13 April 2010

A Typewriter Replaced (Thrice)

In high school and college I typed all my papers on the typewriter my Dad used when he was in school: an Underwood desk top model.  It was black, tall, and elegant.  So writerly!  In grad school I found my own typer, a Royal Empress.  It was the color of a Navy battleship and about as heavy.  At some point, its innards did something to themselves and it no longer worked.  I stashed it away and stubbornly moved it several times to new homes, and finally gave it away in 2005. 

But I missed it and missed the joy of physically making words with a metal machine.  This Spring I searched The EBay, and my joy was returned to me!  I bid on a pretty little model, and lost.  So I bid on another, and lost again.  And a third time, lost.  Determined to get the model I wanted (nothing fancy, a Smith Corona portable with a metal housing - I'm a typer not a curator), I bid on two simultaneously.  No way, given my betting track record (read: cheap) was I likely to win both. Wrong! 

One was a Smith Corona Classic -- big and heavy, for all that it is a portable, and mustard-colored.  The second was a more compact Smith Corona Galaxie II, grey and ivory with a tidy footprint and responsive strike action.  I gave the Classic to a friend who, mirabile dictu, was herself inspired to type letters once again. 

The Galaxie II I have kept and, if I am true to form, will soon give a name to.  But the tale does not end.  For though I had two, loved the one and gave the other away, my lust for metal words was not satiated.  I wanted -- needed -- a smaller, sleeker creature; one I might take with me when travelling or when I visit Hoja, a friend who values words and their making. 

I returned to EBay and there my imagined machine sat -- without a single bid on it.  Would I be so fortunate as to win her?  Reader, I shall not keep you in suspense.  I did and now she is mine.  A dark-as-storm-clouds grey Royal Dart: made in Holland the snug-fitting case tells me.  She is nothing grand.  A collector's discussion list I frequent derides her plain visage and loud key strikes.  I care not, for she is dark and comely.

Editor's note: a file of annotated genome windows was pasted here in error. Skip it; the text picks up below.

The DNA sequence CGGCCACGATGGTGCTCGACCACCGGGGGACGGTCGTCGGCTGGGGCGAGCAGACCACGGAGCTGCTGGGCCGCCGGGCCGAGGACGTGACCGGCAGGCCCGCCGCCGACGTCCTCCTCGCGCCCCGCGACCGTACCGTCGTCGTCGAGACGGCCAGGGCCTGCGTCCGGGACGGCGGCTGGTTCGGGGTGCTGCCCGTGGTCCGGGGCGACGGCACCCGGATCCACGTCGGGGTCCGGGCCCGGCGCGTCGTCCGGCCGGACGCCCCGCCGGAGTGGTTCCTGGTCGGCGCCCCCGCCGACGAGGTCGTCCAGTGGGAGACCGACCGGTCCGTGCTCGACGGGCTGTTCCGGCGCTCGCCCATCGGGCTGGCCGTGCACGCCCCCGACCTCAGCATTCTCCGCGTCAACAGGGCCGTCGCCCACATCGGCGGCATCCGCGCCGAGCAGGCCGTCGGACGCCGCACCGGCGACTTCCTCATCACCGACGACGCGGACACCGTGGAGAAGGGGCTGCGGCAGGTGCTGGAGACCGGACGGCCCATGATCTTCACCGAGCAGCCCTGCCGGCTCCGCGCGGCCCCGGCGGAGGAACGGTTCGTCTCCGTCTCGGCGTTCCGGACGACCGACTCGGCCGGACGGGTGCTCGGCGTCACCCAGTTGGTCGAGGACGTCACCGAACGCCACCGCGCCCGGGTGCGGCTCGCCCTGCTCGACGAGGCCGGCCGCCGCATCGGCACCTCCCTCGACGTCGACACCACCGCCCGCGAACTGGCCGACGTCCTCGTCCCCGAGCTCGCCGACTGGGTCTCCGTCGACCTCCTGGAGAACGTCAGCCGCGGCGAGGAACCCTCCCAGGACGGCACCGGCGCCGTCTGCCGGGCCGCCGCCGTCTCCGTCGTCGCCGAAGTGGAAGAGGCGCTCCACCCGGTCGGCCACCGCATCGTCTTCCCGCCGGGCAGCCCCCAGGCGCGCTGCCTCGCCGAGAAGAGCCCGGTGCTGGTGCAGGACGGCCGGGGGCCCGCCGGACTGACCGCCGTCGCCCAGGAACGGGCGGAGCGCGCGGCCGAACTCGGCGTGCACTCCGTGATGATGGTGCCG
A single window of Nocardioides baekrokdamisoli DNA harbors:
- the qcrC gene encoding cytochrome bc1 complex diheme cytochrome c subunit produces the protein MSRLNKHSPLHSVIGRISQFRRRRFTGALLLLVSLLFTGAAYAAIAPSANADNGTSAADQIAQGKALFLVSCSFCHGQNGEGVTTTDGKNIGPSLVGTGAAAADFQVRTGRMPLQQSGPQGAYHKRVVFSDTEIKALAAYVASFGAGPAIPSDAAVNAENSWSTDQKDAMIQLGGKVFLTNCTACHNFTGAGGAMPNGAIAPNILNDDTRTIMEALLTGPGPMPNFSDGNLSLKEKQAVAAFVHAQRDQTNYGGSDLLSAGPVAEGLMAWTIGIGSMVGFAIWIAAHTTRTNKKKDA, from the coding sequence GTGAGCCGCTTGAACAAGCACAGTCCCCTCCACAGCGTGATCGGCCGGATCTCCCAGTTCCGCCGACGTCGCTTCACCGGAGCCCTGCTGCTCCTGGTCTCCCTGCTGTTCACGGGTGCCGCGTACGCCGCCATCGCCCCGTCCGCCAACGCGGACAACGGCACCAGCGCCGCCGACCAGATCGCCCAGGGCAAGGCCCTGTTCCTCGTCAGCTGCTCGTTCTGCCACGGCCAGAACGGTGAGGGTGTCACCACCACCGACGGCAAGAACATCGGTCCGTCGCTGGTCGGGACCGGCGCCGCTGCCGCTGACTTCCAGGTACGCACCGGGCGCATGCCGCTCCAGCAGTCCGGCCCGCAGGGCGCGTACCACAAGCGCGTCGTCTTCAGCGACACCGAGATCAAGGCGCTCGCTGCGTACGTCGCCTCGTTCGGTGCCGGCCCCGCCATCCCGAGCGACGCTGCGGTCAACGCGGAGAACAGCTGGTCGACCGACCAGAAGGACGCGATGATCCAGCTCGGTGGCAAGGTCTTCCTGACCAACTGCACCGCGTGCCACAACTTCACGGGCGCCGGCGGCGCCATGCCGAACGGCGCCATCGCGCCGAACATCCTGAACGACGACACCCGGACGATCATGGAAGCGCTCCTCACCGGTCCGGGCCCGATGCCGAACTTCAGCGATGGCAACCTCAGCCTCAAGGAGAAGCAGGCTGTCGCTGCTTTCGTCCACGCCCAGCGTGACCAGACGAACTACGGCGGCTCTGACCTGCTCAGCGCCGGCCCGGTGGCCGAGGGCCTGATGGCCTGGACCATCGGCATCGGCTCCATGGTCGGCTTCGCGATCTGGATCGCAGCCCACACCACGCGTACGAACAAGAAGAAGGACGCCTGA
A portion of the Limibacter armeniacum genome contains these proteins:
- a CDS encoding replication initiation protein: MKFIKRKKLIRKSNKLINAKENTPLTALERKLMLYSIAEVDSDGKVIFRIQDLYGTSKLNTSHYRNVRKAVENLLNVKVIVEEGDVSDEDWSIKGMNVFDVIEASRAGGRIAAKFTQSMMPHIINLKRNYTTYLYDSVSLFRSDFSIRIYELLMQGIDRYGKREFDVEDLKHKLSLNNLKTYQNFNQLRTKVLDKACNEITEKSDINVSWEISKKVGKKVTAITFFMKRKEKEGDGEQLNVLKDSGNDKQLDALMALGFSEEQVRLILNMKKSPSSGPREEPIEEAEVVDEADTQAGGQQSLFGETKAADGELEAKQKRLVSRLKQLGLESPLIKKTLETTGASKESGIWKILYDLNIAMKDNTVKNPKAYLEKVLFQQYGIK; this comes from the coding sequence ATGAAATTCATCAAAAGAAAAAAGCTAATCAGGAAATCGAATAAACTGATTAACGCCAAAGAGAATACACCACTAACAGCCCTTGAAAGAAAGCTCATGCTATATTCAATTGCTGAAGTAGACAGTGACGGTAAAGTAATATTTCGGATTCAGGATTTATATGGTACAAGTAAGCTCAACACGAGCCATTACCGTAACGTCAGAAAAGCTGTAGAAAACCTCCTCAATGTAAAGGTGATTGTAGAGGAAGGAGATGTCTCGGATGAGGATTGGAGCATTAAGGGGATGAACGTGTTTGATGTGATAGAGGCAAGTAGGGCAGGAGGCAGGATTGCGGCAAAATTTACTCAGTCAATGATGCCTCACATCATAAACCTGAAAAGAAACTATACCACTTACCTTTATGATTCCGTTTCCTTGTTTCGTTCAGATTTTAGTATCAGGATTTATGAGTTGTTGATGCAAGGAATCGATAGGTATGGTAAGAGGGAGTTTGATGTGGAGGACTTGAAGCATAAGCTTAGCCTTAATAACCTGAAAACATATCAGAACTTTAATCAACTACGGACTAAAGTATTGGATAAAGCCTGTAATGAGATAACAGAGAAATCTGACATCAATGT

She is also, sadly, in the repair shop.  The ribbon-advance mechanism seems not to be working.  But I am assured  by the Magic Man who cures these ailments, that all will be well in a sevenday. 

The story does not end, however.  My in-laws, hearing of my interest, sent to me their electric Smith-Corona.  Also dark grey.  She reminds me of a Star Fleet shuttle craft (the TNG not TOS version).  Which makes me think that ner name is likely to be Galileo.  (The Dart has been named Mouse.)

So my word machine life has come full-circle. What I gave away has returned, as it were. And my happiness is great.


Image credits:  The Underwood, Royal, and Smith-Corona pics are from the wonderful website, Machines of Loving Grace.  The pics of the Royal Dart are from the EBay seller's posting.  The electric Smith-Corona image is from this site.

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